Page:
Briefly, FOSS programs are programs whose license gives users the freedom to run the program for any purpose, to study and modify the program (without having to pay royalties to previous developers).

Linux is a computer operating system just like Microsoft Windows. The Linux operating system is free and open source software. Linux as a platform embodies the rest of the programs that are considered FOSS.

It’s important to ensure the terms free and open are used in the proper context. Software is considered open if the developer avails the source code with the distribution of the finished product. This means that the user can actually modify the program if need be to suit his or her operating environment or application. Freedom is freedom as in speech. This means that the user is free to use the software as outlined above.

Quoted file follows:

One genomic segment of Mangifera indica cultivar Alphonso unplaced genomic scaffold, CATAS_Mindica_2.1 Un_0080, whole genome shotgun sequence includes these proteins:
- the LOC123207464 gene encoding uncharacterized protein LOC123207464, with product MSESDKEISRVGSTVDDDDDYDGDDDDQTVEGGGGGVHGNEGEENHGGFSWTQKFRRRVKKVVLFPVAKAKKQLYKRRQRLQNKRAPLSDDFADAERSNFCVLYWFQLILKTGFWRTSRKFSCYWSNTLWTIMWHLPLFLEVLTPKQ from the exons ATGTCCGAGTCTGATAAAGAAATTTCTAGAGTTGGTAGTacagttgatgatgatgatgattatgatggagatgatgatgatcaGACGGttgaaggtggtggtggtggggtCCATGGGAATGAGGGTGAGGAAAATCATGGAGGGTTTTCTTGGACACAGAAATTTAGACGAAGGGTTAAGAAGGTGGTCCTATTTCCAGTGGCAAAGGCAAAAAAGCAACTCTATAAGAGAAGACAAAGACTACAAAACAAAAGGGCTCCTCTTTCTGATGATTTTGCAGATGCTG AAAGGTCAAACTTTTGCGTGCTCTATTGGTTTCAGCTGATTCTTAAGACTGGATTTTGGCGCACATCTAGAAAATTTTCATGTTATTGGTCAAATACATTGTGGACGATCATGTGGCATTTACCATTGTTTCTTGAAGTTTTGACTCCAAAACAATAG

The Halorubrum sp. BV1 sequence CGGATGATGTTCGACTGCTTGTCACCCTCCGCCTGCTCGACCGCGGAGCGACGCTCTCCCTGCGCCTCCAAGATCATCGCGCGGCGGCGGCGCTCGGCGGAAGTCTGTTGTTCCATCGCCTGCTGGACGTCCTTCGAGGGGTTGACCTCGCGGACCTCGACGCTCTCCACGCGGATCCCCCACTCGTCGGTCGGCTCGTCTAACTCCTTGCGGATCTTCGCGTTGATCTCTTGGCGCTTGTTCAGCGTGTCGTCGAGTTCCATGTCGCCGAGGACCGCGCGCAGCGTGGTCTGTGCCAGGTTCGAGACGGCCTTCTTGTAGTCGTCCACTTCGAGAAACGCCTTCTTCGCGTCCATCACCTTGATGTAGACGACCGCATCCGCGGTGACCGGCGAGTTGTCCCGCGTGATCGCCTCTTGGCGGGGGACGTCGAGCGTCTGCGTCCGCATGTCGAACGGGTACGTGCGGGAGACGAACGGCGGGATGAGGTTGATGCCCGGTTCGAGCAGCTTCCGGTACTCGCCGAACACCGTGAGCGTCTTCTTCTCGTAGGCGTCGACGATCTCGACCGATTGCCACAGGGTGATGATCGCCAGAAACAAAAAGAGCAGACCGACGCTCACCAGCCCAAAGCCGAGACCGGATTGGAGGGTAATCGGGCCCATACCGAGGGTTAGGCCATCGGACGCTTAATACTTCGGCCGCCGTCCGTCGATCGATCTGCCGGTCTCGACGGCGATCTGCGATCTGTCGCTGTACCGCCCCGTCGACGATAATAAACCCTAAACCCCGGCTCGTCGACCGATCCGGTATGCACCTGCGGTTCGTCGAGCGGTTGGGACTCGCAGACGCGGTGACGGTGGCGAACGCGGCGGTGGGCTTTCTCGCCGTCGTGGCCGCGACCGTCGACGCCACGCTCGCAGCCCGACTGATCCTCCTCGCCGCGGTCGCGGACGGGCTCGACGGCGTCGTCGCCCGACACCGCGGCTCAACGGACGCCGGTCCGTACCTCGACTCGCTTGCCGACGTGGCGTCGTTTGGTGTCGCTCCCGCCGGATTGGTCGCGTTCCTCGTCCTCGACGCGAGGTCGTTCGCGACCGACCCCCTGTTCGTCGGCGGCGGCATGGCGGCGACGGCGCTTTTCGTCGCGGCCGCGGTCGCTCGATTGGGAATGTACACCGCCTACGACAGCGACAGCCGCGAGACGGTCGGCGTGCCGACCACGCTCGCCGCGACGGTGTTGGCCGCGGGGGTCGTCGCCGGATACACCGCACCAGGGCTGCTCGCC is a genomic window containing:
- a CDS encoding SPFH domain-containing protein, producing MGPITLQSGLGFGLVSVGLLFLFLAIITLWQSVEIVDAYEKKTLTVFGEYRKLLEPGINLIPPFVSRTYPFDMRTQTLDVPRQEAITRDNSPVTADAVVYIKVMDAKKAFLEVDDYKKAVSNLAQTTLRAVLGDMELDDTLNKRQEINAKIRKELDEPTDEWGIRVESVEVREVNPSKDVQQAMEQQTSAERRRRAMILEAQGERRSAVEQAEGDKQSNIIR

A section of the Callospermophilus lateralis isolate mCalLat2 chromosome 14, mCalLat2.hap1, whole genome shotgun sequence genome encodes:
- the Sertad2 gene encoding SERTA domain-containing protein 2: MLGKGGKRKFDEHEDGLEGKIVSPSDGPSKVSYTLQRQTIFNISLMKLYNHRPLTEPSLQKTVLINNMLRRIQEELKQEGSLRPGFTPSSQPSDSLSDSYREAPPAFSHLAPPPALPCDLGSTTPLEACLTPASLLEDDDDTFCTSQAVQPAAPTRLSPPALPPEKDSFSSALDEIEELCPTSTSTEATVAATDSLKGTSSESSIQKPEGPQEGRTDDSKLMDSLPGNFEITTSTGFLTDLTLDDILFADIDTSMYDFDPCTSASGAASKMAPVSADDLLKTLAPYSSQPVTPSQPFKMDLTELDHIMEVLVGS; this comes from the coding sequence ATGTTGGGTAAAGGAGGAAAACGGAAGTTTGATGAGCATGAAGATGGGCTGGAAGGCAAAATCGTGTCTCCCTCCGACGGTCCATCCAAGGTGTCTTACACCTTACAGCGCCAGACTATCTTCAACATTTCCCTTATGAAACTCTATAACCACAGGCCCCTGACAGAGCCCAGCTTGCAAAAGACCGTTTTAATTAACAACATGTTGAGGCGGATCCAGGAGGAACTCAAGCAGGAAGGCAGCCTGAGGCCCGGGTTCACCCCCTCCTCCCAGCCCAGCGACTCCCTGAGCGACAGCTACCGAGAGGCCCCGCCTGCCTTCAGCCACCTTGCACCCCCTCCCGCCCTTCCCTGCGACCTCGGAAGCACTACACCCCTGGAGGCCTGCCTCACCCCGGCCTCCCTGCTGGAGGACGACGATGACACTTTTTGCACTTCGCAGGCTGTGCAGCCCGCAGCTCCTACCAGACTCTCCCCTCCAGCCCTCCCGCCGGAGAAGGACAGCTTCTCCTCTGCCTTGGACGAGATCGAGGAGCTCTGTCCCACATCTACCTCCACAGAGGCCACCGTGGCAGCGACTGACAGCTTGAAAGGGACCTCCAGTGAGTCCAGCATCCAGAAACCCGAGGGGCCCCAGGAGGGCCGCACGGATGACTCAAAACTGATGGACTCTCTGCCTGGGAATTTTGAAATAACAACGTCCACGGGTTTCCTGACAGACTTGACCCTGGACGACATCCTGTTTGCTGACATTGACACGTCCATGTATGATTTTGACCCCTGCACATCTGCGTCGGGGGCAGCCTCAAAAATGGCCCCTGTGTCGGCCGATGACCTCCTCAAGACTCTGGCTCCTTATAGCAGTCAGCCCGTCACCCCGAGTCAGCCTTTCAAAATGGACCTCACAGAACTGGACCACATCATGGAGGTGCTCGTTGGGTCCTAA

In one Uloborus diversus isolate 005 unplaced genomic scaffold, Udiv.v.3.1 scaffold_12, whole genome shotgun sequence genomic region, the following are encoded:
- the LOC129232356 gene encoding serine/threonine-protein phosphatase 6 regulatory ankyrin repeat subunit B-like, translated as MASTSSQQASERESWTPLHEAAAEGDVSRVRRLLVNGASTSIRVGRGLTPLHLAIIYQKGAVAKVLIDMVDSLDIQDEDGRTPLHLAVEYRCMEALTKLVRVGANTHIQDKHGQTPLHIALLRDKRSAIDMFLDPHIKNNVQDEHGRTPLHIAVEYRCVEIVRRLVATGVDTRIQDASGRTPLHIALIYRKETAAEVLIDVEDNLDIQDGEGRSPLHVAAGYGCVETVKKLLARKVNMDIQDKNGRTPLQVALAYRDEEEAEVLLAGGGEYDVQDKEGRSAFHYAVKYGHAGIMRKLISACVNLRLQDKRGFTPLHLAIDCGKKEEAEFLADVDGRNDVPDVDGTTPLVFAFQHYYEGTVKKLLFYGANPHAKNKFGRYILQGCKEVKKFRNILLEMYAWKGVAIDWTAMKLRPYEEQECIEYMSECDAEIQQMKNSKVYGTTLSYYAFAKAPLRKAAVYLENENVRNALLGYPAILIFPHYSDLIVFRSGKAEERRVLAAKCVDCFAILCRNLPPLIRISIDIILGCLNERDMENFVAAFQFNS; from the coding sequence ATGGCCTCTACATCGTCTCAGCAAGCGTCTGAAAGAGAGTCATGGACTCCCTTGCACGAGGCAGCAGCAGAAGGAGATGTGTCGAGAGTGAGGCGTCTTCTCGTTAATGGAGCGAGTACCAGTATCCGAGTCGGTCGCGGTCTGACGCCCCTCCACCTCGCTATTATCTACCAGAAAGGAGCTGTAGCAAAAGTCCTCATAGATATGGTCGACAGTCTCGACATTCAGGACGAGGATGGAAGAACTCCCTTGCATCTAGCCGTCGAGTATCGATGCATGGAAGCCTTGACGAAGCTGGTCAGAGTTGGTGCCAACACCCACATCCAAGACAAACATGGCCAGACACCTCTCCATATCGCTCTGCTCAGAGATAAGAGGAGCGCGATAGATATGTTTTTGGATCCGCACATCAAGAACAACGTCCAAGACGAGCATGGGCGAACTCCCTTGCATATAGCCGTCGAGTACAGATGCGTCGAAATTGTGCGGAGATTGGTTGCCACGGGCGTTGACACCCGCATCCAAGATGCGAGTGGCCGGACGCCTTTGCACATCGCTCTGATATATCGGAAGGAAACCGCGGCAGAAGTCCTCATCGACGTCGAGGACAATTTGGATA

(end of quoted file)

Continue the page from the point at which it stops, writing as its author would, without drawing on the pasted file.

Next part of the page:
On the other side of the coin, we have the closed proprietary programs distributed by software vendors like Microsoft, e.g. Microsoft Windows operating system and Microsoft Office suite. In this case, the software vendor or developer does not avail the source code. The user therefore cannot do any modification on the software, and has to rely on the software vendor for patches and upgrades.